In addition, Dr. Yee was a champion and lifelong supporter of the University of the Pacific and the Arthur A. Dugoni School of Dentistry, where he graduated in 1948 when it was called the College of Physicians and Surgeons. He served in the school’s Board of Regents from 1972-2005.
“Dr. Yee’s more than 30 years of service on the university’s Board of Regents is emblematic of his passion for our alma mater,” said Norman Allen, current chair of the Board of Regents, in a news release. “His support of Pacific and its students, particularly at Dugoni, has made our university greater and enriched the lives of countless students. We are indebted to him for his service.”
Born in the Toishan, Guangdong Province of China in 1924, Dr. Yee immigrated to the U.S. at age 6 with this younger brother and mother to join their father, who was a civil engineering graduate of the University of Michigan. The family would settle in Sacramento.
While attending Stanford University in the early 1940s, Dr. Yee met and married his wife, Inez. After dental school, he would return to Sacramento to open a dental practice where he practiced for 54 years.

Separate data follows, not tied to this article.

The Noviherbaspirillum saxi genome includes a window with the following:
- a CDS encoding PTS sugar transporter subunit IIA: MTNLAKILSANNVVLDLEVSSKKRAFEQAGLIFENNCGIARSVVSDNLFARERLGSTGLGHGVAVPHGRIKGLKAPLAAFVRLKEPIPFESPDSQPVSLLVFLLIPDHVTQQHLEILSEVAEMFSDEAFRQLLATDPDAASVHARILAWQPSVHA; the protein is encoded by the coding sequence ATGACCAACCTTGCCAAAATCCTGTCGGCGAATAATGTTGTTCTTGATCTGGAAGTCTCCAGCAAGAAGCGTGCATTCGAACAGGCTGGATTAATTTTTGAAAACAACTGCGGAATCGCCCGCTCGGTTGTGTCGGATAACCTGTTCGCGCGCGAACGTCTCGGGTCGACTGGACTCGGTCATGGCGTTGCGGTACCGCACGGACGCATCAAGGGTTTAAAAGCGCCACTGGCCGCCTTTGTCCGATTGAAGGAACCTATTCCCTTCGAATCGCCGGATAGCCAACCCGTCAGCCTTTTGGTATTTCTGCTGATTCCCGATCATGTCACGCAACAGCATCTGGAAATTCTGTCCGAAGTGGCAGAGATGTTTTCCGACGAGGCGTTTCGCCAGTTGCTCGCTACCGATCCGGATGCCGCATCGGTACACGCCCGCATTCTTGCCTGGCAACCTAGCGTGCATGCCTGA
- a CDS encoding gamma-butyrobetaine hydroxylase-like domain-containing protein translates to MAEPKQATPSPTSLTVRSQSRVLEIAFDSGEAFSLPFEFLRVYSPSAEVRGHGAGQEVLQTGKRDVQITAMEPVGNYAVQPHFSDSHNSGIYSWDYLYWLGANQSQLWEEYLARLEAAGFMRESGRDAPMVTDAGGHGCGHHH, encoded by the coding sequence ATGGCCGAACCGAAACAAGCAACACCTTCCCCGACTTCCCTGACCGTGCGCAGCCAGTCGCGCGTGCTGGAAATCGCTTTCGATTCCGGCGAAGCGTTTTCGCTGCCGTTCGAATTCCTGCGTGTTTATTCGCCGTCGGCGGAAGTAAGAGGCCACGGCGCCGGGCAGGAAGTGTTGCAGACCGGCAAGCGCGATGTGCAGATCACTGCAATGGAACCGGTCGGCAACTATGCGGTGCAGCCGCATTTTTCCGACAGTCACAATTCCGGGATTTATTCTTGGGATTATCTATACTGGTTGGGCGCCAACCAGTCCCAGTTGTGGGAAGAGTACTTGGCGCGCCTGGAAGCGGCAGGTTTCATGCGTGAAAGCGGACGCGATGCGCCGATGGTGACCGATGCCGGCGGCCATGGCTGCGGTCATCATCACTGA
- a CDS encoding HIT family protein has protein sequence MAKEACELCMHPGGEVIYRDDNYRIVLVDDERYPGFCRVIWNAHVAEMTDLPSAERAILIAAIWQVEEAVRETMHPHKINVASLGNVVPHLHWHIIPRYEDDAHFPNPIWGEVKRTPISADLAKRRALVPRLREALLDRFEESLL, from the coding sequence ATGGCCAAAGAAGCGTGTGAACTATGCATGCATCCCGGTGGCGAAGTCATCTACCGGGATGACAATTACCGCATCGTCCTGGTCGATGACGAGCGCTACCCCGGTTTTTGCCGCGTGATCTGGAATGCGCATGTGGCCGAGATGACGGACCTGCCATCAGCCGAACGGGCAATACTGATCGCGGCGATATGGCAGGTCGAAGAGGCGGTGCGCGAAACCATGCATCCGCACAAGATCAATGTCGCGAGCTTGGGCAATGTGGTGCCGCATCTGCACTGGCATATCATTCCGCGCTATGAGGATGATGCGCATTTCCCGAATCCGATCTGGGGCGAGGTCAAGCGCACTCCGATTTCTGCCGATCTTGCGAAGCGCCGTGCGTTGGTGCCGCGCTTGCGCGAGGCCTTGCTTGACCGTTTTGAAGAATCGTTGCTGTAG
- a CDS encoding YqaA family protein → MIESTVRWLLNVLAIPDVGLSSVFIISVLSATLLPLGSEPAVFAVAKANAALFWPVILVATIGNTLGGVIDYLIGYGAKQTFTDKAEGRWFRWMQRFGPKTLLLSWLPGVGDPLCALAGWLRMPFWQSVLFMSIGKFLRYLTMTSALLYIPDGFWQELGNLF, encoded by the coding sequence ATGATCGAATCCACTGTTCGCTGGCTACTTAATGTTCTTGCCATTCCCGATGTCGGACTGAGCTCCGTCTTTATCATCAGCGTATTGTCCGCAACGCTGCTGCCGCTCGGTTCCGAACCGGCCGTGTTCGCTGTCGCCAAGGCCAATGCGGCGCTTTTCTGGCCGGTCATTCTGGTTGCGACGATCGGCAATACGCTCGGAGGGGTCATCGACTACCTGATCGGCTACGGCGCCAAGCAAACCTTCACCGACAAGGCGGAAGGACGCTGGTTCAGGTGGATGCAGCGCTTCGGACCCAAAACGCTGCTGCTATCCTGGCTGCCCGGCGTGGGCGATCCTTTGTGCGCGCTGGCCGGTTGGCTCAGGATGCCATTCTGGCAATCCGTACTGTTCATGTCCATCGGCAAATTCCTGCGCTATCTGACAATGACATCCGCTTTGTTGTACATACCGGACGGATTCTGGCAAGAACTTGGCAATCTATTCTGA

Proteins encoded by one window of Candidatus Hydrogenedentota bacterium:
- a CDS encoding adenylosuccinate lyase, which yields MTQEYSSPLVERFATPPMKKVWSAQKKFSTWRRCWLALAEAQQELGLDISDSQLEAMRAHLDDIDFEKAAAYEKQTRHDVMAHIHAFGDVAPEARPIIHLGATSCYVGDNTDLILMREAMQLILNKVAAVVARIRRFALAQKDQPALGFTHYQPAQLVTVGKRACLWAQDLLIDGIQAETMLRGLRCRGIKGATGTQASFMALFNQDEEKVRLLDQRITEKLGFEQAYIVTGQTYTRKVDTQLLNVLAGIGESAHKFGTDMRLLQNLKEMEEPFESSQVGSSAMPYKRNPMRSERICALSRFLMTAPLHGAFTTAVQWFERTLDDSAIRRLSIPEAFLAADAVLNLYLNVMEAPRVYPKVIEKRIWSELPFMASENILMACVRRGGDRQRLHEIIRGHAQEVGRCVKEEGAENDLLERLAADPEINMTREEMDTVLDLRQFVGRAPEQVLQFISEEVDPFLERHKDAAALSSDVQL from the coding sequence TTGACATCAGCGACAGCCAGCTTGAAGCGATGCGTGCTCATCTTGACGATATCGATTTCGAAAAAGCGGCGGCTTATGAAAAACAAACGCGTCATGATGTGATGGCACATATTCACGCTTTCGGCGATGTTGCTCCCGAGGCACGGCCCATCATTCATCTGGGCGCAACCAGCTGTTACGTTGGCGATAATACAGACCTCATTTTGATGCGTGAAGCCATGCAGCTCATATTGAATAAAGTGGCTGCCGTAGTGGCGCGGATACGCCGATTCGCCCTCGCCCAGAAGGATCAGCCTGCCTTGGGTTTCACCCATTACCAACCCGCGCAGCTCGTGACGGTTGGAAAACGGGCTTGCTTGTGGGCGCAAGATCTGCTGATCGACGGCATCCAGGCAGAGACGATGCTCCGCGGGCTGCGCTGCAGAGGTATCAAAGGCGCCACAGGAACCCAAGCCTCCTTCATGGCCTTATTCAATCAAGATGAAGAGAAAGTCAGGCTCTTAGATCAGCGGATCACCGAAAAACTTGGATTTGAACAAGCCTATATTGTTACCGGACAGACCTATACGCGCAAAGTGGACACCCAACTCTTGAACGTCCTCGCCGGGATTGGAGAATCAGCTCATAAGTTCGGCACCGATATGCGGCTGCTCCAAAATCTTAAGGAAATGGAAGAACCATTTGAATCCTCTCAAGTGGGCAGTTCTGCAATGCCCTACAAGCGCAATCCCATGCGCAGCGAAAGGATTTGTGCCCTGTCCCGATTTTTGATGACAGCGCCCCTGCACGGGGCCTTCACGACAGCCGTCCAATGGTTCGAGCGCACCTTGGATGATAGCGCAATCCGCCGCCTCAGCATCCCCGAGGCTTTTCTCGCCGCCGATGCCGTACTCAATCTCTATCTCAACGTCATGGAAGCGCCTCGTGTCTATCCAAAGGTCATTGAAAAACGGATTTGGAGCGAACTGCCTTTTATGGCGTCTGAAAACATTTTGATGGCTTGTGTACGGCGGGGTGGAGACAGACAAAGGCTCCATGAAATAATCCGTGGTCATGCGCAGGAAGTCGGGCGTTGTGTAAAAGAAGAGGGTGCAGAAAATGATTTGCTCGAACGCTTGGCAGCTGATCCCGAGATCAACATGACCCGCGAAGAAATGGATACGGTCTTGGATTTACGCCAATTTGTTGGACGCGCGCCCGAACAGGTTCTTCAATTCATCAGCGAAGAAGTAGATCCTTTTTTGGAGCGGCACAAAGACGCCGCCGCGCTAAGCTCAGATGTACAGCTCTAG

According to his obituary, Dr. Yee also served as the dentist for the staff of two California governors, Pat Brown and Ronald Reagan, who appointed him to the California State Board of Dental Examiners.
As a member of the Board of Regents, Dr. Yee helped established a scholarship endowment for students at the Arthur A. Dugoni School of Dentistry. He also helped create a scholarship fund for students of California State University, Sacramento, who are accepted into U.S. dental schools. In addition, he led the building of a school in his hometown in China and ensured scholarships were available for high-achieving and need-based students.
In 2018, for all of his service, the California Dental Association Foundation honored him with its Humanitarian Award.
“I’ve had a tremendous amount of accomplishments throughout my lifetime,” Dr. Yee told the CDA Foundation in 2018. “Being honored as this year’s recipient means a lot to me because I love my profession, and I’m happy to be recognized for all I’ve done.”
Dr. Lee is survived by his brother, Franklin Yee; sister, Carolee Lim; sons, Alan and H. Wesley; along with nine grandchildren. A funeral service was held at East Lawn Memorial Park on July 3, with a celebration of life to be held in the future. In lieu of flowers, the family suggests charitable donations to the Asian Community Center of Sacramento Valley, Sutter Medical Foundation, the California Museum and the California State Railroad Museum Foundation.